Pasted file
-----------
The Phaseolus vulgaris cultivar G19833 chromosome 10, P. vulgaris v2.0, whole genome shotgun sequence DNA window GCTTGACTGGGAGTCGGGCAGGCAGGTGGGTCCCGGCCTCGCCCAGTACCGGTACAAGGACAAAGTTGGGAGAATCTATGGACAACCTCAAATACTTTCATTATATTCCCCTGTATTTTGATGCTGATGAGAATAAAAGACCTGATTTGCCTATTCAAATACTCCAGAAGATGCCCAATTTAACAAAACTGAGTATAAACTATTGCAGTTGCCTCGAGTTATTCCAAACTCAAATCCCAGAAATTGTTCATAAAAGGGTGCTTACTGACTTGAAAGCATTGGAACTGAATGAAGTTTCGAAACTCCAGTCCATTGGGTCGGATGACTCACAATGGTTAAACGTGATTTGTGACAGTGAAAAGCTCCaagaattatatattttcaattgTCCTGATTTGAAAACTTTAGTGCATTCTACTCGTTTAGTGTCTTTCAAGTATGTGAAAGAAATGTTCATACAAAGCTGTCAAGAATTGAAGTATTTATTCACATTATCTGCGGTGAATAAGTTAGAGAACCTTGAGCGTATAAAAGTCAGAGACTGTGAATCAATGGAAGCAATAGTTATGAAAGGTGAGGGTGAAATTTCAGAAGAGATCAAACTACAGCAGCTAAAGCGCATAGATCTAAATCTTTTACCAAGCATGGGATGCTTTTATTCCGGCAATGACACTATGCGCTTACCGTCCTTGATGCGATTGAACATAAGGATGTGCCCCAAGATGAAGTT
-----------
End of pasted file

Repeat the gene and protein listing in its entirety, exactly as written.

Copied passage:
The Phaseolus vulgaris cultivar G19833 chromosome 10, P. vulgaris v2.0, whole genome shotgun sequence DNA window GCTTGACTGGGAGTCGGGCAGGCAGGTGGGTCCCGGCCTCGCCCAGTACCGGTACAAGGACAAAGTTGGGAGAATCTATGGACAACCTCAAATACTTTCATTATATTCCCCTGTATTTTGATGCTGATGAGAATAAAAGACCTGATTTGCCTATTCAAATACTCCAGAAGATGCCCAATTTAACAAAACTGAGTATAAACTATTGCAGTTGCCTCGAGTTATTCCAAACTCAAATCCCAGAAATTGTTCATAAAAGGGTGCTTACTGACTTGAAAGCATTGGAACTGAATGAAGTTTCGAAACTCCAGTCCATTGGGTCGGATGACTCACAATGGTTAAACGTGATTTGTGACAGTGAAAAGCTCCaagaattatatattttcaattgTCCTGATTTGAAAACTTTAGTGCATTCTACTCGTTTAGTGTCTTTCAAGTATGTGAAAGAAATGTTCATACAAAGCTGTCAAGAATTGAAGTATTTATTCACATTATCTGCGGTGAATAAGTTAGAGAACCTTGAGCGTATAAAAGTCAGAGACTGTGAATCAATGGAAGCAATAGTTATGAAAGGTGAGGGTGAAATTTCAGAAGAGATCAAACTACAGCAGCTAAAGCGCATAGATCTAAATCTTTTACCAAGCATGGGATGCTTTTATTCCGGCAATGACACTATGCGCTTACCGTCCTTGATGCGATTGAACATAAGGATGTGCCCCAAGATGAAGTT